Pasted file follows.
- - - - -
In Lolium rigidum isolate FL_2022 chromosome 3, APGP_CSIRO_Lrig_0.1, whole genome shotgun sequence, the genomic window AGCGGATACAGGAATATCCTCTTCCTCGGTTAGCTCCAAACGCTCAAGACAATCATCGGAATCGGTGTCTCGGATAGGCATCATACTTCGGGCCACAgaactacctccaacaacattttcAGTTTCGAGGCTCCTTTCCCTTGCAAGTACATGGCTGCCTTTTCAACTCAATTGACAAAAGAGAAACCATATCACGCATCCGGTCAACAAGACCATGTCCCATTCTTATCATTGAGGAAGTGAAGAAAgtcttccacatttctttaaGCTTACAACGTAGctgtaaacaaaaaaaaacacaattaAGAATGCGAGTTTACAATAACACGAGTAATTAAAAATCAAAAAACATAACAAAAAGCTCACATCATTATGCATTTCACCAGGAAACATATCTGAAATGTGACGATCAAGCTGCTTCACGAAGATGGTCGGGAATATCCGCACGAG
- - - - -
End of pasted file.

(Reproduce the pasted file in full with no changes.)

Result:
In Lolium rigidum isolate FL_2022 chromosome 3, APGP_CSIRO_Lrig_0.1, whole genome shotgun sequence, the genomic window AGCGGATACAGGAATATCCTCTTCCTCGGTTAGCTCCAAACGCTCAAGACAATCATCGGAATCGGTGTCTCGGATAGGCATCATACTTCGGGCCACAgaactacctccaacaacattttcAGTTTCGAGGCTCCTTTCCCTTGCAAGTACATGGCTGCCTTTTCAACTCAATTGACAAAAGAGAAACCATATCACGCATCCGGTCAACAAGACCATGTCCCATTCTTATCATTGAGGAAGTGAAGAAAgtcttccacatttctttaaGCTTACAACGTAGctgtaaacaaaaaaaaacacaattaAGAATGCGAGTTTACAATAACACGAGTAATTAAAAATCAAAAAACATAACAAAAAGCTCACATCATTATGCATTTCACCAGGAAACATATCTGAAATGTGACGATCAAGCTGCTTCACGAAGATGGTCGGGAATATCCGCACGAG